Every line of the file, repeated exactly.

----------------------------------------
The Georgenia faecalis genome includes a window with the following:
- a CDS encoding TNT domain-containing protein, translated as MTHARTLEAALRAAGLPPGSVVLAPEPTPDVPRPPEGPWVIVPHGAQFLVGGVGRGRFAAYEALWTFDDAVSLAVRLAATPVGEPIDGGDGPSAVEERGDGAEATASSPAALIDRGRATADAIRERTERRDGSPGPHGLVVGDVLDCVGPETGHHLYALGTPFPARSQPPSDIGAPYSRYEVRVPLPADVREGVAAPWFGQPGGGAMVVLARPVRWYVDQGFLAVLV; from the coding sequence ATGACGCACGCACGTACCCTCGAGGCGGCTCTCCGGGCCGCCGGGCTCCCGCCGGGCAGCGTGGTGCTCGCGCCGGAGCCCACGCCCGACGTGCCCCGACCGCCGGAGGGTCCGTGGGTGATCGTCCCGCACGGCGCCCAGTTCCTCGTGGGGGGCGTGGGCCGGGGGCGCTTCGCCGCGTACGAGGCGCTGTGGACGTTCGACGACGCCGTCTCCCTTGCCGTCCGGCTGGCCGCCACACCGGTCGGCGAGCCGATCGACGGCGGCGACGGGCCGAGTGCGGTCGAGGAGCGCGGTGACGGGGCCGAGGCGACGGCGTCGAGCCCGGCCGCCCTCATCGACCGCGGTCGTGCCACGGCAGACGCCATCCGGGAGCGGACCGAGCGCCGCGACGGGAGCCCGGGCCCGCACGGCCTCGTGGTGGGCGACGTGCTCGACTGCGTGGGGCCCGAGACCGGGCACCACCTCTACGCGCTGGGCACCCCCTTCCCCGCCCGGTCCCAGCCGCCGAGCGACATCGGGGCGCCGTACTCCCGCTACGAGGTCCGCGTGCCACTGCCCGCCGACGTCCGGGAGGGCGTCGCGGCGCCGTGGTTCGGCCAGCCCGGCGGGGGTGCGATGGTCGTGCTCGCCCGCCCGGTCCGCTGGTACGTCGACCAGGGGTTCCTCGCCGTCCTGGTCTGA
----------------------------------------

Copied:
The Georgenia faecalis genome includes a window with the following:
- a CDS encoding TNT domain-containing protein, translated as MTHARTLEAALRAAGLPPGSVVLAPEPTPDVPRPPEGPWVIVPHGAQFLVGGVGRGRFAAYEALWTFDDAVSLAVRLAATPVGEPIDGGDGPSAVEERGDGAEATASSPAALIDRGRATADAIRERTERRDGSPGPHGLVVGDVLDCVGPETGHHLYALGTPFPARSQPPSDIGAPYSRYEVRVPLPADVREGVAAPWFGQPGGGAMVVLARPVRWYVDQGFLAVLV; from the coding sequence ATGACGCACGCACGTACCCTCGAGGCGGCTCTCCGGGCCGCCGGGCTCCCGCCGGGCAGCGTGGTGCTCGCGCCGGAGCCCACGCCCGACGTGCCCCGACCGCCGGAGGGTCCGTGGGTGATCGTCCCGCACGGCGCCCAGTTCCTCGTGGGGGGCGTGGGCCGGGGGCGCTTCGCCGCGTACGAGGCGCTGTGGACGTTCGACGACGCCGTCTCCCTTGCCGTCCGGCTGGCCGCCACACCGGTCGGCGAGCCGATCGACGGCGGCGACGGGCCGAGTGCGGTCGAGGAGCGCGGTGACGGGGCCGAGGCGACGGCGTCGAGCCCGGCCGCCCTCATCGACCGCGGTCGTGCCACGGCAGACGCCATCCGGGAGCGGACCGAGCGCCGCGACGGGAGCCCGGGCCCGCACGGCCTCGTGGTGGGCGACGTGCTCGACTGCGTGGGGCCCGAGACCGGGCACCACCTCTACGCGCTGGGCACCCCCTTCCCCGCCCGGTCCCAGCCGCCGAGCGACATCGGGGCGCCGTACTCCCGCTACGAGGTCCGCGTGCCACTGCCCGCCGACGTCCGGGAGGGCGTCGCGGCGCCGTGGTTCGGCCAGCCCGGCGGGGGTGCGATGGTCGTGCTCGCCCGCCCGGTCCGCTGGTACGTCGACCAGGGGTTCCTCGCCGTCCTGGTCTGA